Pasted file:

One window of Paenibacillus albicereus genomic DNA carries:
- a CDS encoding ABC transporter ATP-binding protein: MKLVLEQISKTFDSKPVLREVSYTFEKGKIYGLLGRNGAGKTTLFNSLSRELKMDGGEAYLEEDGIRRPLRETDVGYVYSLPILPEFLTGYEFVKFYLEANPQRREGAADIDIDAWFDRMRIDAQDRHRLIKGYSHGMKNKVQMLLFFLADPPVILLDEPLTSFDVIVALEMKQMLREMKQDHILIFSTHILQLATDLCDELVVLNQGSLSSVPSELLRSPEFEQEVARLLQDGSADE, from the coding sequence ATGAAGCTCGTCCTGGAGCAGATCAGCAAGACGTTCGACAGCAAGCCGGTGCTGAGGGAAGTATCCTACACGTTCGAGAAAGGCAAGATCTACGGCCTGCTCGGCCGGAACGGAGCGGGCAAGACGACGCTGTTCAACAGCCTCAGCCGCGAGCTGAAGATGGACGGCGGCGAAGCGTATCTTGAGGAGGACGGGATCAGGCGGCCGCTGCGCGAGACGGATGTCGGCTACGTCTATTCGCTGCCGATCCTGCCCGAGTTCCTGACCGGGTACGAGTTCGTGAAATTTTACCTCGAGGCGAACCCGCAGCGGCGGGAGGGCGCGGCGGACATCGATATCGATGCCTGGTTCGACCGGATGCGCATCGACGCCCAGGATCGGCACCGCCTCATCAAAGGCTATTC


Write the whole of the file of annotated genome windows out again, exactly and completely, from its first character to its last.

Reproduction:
One window of Paenibacillus albicereus genomic DNA carries:
- a CDS encoding ABC transporter ATP-binding protein: MKLVLEQISKTFDSKPVLREVSYTFEKGKIYGLLGRNGAGKTTLFNSLSRELKMDGGEAYLEEDGIRRPLRETDVGYVYSLPILPEFLTGYEFVKFYLEANPQRREGAADIDIDAWFDRMRIDAQDRHRLIKGYSHGMKNKVQMLLFFLADPPVILLDEPLTSFDVIVALEMKQMLREMKQDHILIFSTHILQLATDLCDELVVLNQGSLSSVPSELLRSPEFEQEVARLLQDGSADE, from the coding sequence ATGAAGCTCGTCCTGGAGCAGATCAGCAAGACGTTCGACAGCAAGCCGGTGCTGAGGGAAGTATCCTACACGTTCGAGAAAGGCAAGATCTACGGCCTGCTCGGCCGGAACGGAGCGGGCAAGACGACGCTGTTCAACAGCCTCAGCCGCGAGCTGAAGATGGACGGCGGCGAAGCGTATCTTGAGGAGGACGGGATCAGGCGGCCGCTGCGCGAGACGGATGTCGGCTACGTCTATTCGCTGCCGATCCTGCCCGAGTTCCTGACCGGGTACGAGTTCGTGAAATTTTACCTCGAGGCGAACCCGCAGCGGCGGGAGGGCGCGGCGGACATCGATATCGATGCCTGGTTCGACCGGATGCGCATCGACGCCCAGGATCGGCACCGCCTCATCAAAGGCTATTC